Reflective motivation constructs, such as identity, beliefs, intentions and goals were difficult to elicit because participants found them to be abstract. These deep-rooted thoughts and emotions can either motivate or limit the impact of an intervention. Even when a trained female fieldworker facilitated the class in women’s preferred language, some women were not able to “speak their mind” in this setting. Deference to authority is a strong social norm in this part of rural Guatemala. This is seen in the homes, where women defer to their in-laws, and in public, where women defer to clinicians and educators. In this milieu, understanding or engendering “empowerment” is challenging.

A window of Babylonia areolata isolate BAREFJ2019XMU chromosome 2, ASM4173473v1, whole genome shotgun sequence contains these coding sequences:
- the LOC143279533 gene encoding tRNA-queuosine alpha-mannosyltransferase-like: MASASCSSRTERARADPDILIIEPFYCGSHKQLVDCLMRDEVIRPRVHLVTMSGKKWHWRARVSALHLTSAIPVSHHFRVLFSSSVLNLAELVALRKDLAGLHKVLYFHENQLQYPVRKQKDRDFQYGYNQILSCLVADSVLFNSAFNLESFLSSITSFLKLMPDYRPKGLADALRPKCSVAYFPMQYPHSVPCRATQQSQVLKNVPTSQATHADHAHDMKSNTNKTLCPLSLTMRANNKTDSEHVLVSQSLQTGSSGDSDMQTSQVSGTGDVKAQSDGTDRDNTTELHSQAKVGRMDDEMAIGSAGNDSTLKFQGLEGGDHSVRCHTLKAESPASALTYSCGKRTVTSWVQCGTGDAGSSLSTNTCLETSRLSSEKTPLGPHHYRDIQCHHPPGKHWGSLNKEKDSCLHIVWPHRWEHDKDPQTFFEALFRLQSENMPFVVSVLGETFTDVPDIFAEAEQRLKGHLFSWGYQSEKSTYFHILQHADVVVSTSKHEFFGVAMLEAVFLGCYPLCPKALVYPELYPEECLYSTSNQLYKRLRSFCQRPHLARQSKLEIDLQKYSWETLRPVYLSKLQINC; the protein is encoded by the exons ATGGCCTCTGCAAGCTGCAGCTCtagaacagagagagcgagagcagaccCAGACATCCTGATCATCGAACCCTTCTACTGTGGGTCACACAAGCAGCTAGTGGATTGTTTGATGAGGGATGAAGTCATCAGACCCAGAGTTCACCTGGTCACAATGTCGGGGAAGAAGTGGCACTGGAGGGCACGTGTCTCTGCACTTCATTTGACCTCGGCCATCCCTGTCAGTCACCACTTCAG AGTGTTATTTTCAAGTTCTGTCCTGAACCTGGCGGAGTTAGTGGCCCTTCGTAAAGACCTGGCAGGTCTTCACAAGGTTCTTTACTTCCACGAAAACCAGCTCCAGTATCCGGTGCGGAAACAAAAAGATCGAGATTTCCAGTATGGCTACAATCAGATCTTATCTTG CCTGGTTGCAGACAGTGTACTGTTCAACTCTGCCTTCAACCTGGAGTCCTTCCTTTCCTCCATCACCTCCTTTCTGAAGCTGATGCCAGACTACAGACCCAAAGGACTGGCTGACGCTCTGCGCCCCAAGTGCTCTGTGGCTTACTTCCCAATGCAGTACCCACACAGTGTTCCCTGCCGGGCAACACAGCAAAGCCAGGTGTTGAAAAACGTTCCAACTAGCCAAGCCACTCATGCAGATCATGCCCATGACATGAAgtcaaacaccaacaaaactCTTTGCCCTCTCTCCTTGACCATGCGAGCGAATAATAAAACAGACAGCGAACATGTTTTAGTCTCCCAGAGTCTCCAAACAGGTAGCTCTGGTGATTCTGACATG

Given that the LPG stove was a new technology, we emphasized the sustainable use of the gas stove, including how to negotiate LPG tank refills during the classes. Class activities were well-received by women, 27% of whom had no formal education. For example, the socio-drama was instrumental in helping women act out the steps required to negotiate the purchase of a LPG fuel tank with their household members. The local LPG distributor accompanied us at the final tank delivery and explained the process for future tank delivery. Two to three months after the households received the last free tank, we visited participants to see if they were able to purchase LPG fuel, which at the time of this study costs less than wood fuel. Fifteen households (34%) bought wood and 22 (51%) bought gas after the last tank was given to them. Of those who did not buy gas, the three most commonly cited were lack of money (8, 38%), haven’t finished the gas provided by the study (7, 33%), and family members didn’t want to purchase (2, 10%). None of the households stated that they couldn’t find a distributor or that it was difficult to exchange cylinders. Early adopters of a new technology are often seen as people who can positively motivate change in a community. Among young women in our study, being seen as different from their neighbors was thought to cause envy. In an effort to avoid this, women did not want to broadcast their satisfaction with the LPG stove. Thus, a diffusion of innovations approach  may move slower in communities that value group conformity or may need to be modified to incorporate other household members to also promote adoption, such as husbands who make decisions about fuel purchases and mother in laws who share cooking responsibilities in the home.